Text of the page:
Two-time Pulitzer Prize winning author and journalist Sonia Nazario has written about social issues for 20 years. In 2006, her book describing a Honduran child's struggle to reach his mother in the U.S., entitled "Enrique's Journey," became a national best seller.
This year, the UW chose "Enrique's Journey" for the university's Go Big Read program.
Nazario spoke with the Daily Cardinal about her experience escaping gangsters atop freight trains when tracing the unpredictable journey thousands of young immigrants make to the U.S. each year.
THE DAILY CARDINAL: Can you tell me some of the difficulties you faced while working on the book?
NAZARIO: The first difficulty was that I thought I'd start with a boy in Central America and follow him through Mexico, but I realized that was not possible. There were too many people trying to kill this kid along the way-bandits, gangsters, etc.-so there was no way that I could stick with one kid if he was running from all these different actors. I decided to find a boy who had made it to northern Mexico...hoping he would make it on to his mom in the U.S., and then reconstruct his journey.
I felt like I needed to make the train ride myself to see a lot of those details. I traveled about 1,600 miles and about half of that on top of freight trains. That involved a lot of challenges: Not getting raped; not getting swept off the train by a branch. I had a gangster try to grab me and I had to try to get away from him and leap forward three cars, [where] I begged the conductor to save me from this guy.
DC: Do you think your experience on the train was authentic in replicating Enrique's?
N: I had six guys with AK-47s [guarding me through Chiapas]. I could still see the gangsters knifing people and robbing them on top of my train, but when they would get too close, the guys with me would fire off rounds into the air warning them to not get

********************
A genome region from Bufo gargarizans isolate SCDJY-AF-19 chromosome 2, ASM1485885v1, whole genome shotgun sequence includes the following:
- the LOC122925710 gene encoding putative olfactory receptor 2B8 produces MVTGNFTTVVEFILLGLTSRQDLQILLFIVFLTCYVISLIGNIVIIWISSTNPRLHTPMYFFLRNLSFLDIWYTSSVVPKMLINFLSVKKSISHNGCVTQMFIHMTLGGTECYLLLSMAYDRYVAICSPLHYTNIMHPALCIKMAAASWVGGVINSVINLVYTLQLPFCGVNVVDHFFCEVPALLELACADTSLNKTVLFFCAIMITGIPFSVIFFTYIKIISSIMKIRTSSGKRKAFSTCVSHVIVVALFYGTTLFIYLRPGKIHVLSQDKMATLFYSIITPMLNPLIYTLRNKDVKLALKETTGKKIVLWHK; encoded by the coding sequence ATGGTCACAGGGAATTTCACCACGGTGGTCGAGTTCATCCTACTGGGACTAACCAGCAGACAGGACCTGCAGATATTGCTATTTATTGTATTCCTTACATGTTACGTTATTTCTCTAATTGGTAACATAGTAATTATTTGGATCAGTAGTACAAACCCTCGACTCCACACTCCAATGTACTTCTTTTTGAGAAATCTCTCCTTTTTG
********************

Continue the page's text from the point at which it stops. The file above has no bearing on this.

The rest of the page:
I think it was authentic because I had a real sense of how difficult it was. I returned to my home in Los Angeles with a slight case of Post Traumatic Stress. That said, when the train stopped I would get off and I would pull out my credit card, have a few tacos and go to sleep in a real bed. I think my experiences were authentic enough...that it allowed me to write about this in a different way.
DC: Why did you decide to use Enrique?
N: [At first] I was worried that [Enrique] was a little too old-he was 17 [and] he started his journey when he was 16. I decided I'll focus on him, but I'll keep searching for my ideal 15-year-old. Then I...realized [Enrique] was a glue-sniffer, and that bothered me because I thought readers would want someone they could empathize with more
than an older glue-sniffer. [After a couple weeks], I called my editor...and he said, ‘The best characters in literature are not perfect little angels. They're deeply flawed characters because we can't identify with someone who's perfect.' It was at that point that I went with Enrique and...it was a good choice.